Government set to comply with EU Cookie lawE-privacy directive to come into force in May 2011
21 September 2010
The government has published a consultation paper on how it plans to implement the E-privacy directive of the revised European Electronic Communications Framework (EECF).
The EECF is the regulatory framework that applies to all transmissions networks and services for electronic communications including fixed and mobile telecommunications, email, access to the internet, and related content broadcasting.
The E-privacy directive amends the existing directive on Privacy and Electronic Communications and includes an Article that states that from May 2011, all websites must get every visitor's prior consent before sending cookies to their computers.
Consent will not be required, however, in instances where the cookie is necessary to deliver a service which has been explicitly requested by the user, or where 'functional' cookies are required for the delivery of a specific function essential for a website.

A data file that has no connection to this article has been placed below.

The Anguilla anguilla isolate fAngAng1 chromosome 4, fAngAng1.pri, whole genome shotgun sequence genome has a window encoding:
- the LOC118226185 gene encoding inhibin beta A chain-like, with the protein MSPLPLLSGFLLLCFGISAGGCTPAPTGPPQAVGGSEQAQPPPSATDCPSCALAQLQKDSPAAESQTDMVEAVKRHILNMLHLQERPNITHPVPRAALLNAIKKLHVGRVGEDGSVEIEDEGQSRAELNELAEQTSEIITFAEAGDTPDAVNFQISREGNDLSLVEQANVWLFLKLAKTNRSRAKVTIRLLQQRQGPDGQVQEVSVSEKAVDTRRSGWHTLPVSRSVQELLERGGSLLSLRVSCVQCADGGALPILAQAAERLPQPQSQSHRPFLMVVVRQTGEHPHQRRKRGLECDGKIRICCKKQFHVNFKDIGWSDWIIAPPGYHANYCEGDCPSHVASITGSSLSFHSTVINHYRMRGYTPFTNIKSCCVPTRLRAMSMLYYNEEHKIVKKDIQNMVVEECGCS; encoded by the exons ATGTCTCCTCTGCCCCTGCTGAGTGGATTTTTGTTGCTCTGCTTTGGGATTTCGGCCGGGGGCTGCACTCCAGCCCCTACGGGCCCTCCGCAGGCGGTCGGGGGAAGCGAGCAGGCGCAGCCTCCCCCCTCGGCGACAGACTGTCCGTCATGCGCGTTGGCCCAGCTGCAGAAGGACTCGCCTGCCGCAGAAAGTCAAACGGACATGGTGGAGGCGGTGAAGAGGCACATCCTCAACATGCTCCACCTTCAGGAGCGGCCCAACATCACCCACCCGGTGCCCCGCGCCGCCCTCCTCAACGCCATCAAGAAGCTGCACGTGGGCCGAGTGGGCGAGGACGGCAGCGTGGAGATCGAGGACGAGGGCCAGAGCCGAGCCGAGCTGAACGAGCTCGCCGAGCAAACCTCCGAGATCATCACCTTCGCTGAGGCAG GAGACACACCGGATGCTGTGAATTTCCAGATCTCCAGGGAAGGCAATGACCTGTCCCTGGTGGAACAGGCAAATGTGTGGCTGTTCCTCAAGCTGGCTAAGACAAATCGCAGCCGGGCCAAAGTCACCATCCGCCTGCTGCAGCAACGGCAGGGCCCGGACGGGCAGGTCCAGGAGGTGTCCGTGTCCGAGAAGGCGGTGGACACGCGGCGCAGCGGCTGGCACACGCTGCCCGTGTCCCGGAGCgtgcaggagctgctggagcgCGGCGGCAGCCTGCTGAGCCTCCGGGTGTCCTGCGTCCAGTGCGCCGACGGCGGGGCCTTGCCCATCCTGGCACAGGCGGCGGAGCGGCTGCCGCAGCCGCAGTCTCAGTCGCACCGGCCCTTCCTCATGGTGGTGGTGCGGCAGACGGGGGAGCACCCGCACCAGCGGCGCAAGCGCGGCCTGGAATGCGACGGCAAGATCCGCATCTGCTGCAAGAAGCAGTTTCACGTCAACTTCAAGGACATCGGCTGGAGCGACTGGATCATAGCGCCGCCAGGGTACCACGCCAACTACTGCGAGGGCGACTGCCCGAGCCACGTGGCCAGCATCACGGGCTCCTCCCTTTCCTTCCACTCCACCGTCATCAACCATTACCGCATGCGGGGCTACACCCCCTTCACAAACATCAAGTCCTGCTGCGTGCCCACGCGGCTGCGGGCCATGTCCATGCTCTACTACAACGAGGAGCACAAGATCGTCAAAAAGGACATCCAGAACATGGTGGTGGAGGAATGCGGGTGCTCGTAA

Take a look at the Which? guide to ensure your personal details are kept safe online
Cookies are pieces of data sent by websites to a visitor’s web browser and are stored in the cookie directory of the visitor’s hard drive. Some 'non-functional' cookies can be used by websites to track and predict a visitor’s surfing habits.
Currently, websites automatically send a mixture of functional, non-functional, session and persistent cookies to a visitor’s computer.
Concern has been expressed by some campaigning organisations about the privacy implications of the data being collected by non-functional cookies, and the way this data is being passed on to third parties for behavioural marketing purposes.
Rob Reid, Which? senior policy advisor, welcomed the consultation. ‘We fully support any changes that provide for transparency, choice and control for consumers over the use of online cookies,’ he said.
The consultation closes on 3 December. Responses should be sent to email@example.com.
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